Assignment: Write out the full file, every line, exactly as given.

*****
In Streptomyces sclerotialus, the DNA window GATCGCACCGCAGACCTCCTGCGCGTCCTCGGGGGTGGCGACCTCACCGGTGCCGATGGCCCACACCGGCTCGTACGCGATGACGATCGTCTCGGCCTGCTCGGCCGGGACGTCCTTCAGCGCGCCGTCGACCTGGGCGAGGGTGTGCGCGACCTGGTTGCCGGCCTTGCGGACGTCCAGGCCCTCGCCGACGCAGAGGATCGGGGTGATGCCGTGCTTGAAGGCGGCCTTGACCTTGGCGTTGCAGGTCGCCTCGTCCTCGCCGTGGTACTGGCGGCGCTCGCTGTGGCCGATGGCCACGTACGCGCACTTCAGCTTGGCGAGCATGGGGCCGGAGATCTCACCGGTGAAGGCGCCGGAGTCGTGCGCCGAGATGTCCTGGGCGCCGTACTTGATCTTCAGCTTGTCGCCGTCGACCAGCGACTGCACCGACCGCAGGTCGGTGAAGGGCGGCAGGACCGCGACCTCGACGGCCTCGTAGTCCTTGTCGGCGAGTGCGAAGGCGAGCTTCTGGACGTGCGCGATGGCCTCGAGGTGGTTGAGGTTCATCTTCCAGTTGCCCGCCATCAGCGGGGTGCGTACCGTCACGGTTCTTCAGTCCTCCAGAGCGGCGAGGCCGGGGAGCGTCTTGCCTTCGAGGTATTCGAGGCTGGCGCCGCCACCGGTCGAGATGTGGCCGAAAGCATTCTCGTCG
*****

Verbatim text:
In Streptomyces sclerotialus, the DNA window GATCGCACCGCAGACCTCCTGCGCGTCCTCGGGGGTGGCGACCTCACCGGTGCCGATGGCCCACACCGGCTCGTACGCGATGACGATCGTCTCGGCCTGCTCGGCCGGGACGTCCTTCAGCGCGCCGTCGACCTGGGCGAGGGTGTGCGCGACCTGGTTGCCGGCCTTGCGGACGTCCAGGCCCTCGCCGACGCAGAGGATCGGGGTGATGCCGTGCTTGAAGGCGGCCTTGACCTTGGCGTTGCAGGTCGCCTCGTCCTCGCCGTGGTACTGGCGGCGCTCGCTGTGGCCGATGGCCACGTACGCGCACTTCAGCTTGGCGAGCATGGGGCCGGAGATCTCACCGGTGAAGGCGCCGGAGTCGTGCGCCGAGATGTCCTGGGCGCCGTACTTGATCTTCAGCTTGTCGCCGTCGACCAGCGACTGCACCGACCGCAGGTCGGTGAAGGGCGGCAGGACCGCGACCTCGACGGCCTCGTAGTCCTTGTCGGCGAGTGCGAAGGCGAGCTTCTGGACGTGCGCGATGGCCTCGAGGTGGTTGAGGTTCATCTTCCAGTTGCCCGCCATCAGCGGGGTGCGTACCGTCACGGTTCTTCAGTCCTCCAGAGCGGCGAGGCCGGGGAGCGTCTTGCCTTCGAGGTATTCGAGGCTGGCGCCGCCACCGGTCGAGATGTGGCCGAAAGCATTCTCGTCG